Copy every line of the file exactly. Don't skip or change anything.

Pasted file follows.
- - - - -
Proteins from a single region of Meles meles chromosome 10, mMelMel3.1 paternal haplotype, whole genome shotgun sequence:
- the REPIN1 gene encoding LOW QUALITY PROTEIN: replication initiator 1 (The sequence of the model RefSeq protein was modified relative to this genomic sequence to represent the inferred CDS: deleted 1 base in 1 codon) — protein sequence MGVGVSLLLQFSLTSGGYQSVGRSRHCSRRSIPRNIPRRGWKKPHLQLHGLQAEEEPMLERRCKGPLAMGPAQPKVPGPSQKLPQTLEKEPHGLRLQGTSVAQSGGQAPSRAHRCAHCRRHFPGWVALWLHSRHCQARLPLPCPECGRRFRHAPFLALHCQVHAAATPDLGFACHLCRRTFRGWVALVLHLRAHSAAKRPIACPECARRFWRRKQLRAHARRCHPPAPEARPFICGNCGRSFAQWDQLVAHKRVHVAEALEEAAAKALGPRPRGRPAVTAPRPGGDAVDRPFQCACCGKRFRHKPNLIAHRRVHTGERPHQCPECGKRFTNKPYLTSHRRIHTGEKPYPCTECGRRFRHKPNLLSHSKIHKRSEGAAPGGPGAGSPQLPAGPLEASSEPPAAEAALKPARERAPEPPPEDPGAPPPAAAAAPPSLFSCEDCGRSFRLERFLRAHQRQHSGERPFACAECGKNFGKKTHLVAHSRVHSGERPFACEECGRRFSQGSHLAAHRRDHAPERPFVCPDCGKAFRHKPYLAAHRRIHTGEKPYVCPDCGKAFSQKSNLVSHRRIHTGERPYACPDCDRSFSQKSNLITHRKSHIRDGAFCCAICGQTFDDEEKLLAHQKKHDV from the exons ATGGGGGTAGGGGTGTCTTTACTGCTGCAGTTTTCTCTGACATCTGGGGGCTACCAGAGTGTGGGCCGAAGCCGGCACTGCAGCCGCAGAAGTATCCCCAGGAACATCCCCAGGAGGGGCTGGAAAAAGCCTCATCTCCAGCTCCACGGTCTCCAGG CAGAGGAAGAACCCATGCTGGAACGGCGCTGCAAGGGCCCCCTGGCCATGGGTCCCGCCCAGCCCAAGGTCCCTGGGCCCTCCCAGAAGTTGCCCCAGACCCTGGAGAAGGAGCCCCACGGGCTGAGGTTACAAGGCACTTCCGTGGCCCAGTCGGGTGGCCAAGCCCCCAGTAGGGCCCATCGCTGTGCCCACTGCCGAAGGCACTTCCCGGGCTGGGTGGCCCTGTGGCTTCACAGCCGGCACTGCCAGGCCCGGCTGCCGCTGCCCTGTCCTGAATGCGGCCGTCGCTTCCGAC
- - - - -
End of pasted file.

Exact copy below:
Proteins from a single region of Meles meles chromosome 10, mMelMel3.1 paternal haplotype, whole genome shotgun sequence:
- the REPIN1 gene encoding LOW QUALITY PROTEIN: replication initiator 1 (The sequence of the model RefSeq protein was modified relative to this genomic sequence to represent the inferred CDS: deleted 1 base in 1 codon) — protein sequence MGVGVSLLLQFSLTSGGYQSVGRSRHCSRRSIPRNIPRRGWKKPHLQLHGLQAEEEPMLERRCKGPLAMGPAQPKVPGPSQKLPQTLEKEPHGLRLQGTSVAQSGGQAPSRAHRCAHCRRHFPGWVALWLHSRHCQARLPLPCPECGRRFRHAPFLALHCQVHAAATPDLGFACHLCRRTFRGWVALVLHLRAHSAAKRPIACPECARRFWRRKQLRAHARRCHPPAPEARPFICGNCGRSFAQWDQLVAHKRVHVAEALEEAAAKALGPRPRGRPAVTAPRPGGDAVDRPFQCACCGKRFRHKPNLIAHRRVHTGERPHQCPECGKRFTNKPYLTSHRRIHTGEKPYPCTECGRRFRHKPNLLSHSKIHKRSEGAAPGGPGAGSPQLPAGPLEASSEPPAAEAALKPARERAPEPPPEDPGAPPPAAAAAPPSLFSCEDCGRSFRLERFLRAHQRQHSGERPFACAECGKNFGKKTHLVAHSRVHSGERPFACEECGRRFSQGSHLAAHRRDHAPERPFVCPDCGKAFRHKPYLAAHRRIHTGEKPYVCPDCGKAFSQKSNLVSHRRIHTGERPYACPDCDRSFSQKSNLITHRKSHIRDGAFCCAICGQTFDDEEKLLAHQKKHDV from the exons ATGGGGGTAGGGGTGTCTTTACTGCTGCAGTTTTCTCTGACATCTGGGGGCTACCAGAGTGTGGGCCGAAGCCGGCACTGCAGCCGCAGAAGTATCCCCAGGAACATCCCCAGGAGGGGCTGGAAAAAGCCTCATCTCCAGCTCCACGGTCTCCAGG CAGAGGAAGAACCCATGCTGGAACGGCGCTGCAAGGGCCCCCTGGCCATGGGTCCCGCCCAGCCCAAGGTCCCTGGGCCCTCCCAGAAGTTGCCCCAGACCCTGGAGAAGGAGCCCCACGGGCTGAGGTTACAAGGCACTTCCGTGGCCCAGTCGGGTGGCCAAGCCCCCAGTAGGGCCCATCGCTGTGCCCACTGCCGAAGGCACTTCCCGGGCTGGGTGGCCCTGTGGCTTCACAGCCGGCACTGCCAGGCCCGGCTGCCGCTGCCCTGTCCTGAATGCGGCCGTCGCTTCCGAC